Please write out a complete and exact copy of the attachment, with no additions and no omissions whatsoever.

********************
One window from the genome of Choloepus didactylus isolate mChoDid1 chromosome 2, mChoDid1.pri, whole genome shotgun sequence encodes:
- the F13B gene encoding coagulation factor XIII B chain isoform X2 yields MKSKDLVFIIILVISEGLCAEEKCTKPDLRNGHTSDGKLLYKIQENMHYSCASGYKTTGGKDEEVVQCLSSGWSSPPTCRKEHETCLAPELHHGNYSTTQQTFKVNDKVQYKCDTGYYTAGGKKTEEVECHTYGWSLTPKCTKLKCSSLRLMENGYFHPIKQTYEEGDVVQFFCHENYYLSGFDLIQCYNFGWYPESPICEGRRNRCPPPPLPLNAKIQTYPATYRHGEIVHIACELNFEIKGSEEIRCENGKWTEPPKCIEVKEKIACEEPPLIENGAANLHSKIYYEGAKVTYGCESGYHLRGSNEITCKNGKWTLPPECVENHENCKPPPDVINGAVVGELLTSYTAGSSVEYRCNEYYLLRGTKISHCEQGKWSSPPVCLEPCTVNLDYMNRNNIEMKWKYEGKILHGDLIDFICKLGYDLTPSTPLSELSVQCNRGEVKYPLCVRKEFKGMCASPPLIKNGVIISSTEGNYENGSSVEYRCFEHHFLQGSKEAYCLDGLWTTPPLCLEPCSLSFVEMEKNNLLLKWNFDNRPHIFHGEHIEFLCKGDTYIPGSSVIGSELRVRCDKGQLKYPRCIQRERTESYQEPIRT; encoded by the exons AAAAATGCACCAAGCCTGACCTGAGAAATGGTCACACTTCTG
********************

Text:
One window from the genome of Choloepus didactylus isolate mChoDid1 chromosome 2, mChoDid1.pri, whole genome shotgun sequence encodes:
- the F13B gene encoding coagulation factor XIII B chain isoform X2 yields MKSKDLVFIIILVISEGLCAEEKCTKPDLRNGHTSDGKLLYKIQENMHYSCASGYKTTGGKDEEVVQCLSSGWSSPPTCRKEHETCLAPELHHGNYSTTQQTFKVNDKVQYKCDTGYYTAGGKKTEEVECHTYGWSLTPKCTKLKCSSLRLMENGYFHPIKQTYEEGDVVQFFCHENYYLSGFDLIQCYNFGWYPESPICEGRRNRCPPPPLPLNAKIQTYPATYRHGEIVHIACELNFEIKGSEEIRCENGKWTEPPKCIEVKEKIACEEPPLIENGAANLHSKIYYEGAKVTYGCESGYHLRGSNEITCKNGKWTLPPECVENHENCKPPPDVINGAVVGELLTSYTAGSSVEYRCNEYYLLRGTKISHCEQGKWSSPPVCLEPCTVNLDYMNRNNIEMKWKYEGKILHGDLIDFICKLGYDLTPSTPLSELSVQCNRGEVKYPLCVRKEFKGMCASPPLIKNGVIISSTEGNYENGSSVEYRCFEHHFLQGSKEAYCLDGLWTTPPLCLEPCSLSFVEMEKNNLLLKWNFDNRPHIFHGEHIEFLCKGDTYIPGSSVIGSELRVRCDKGQLKYPRCIQRERTESYQEPIRT; encoded by the exons AAAAATGCACCAAGCCTGACCTGAGAAATGGTCACACTTCTG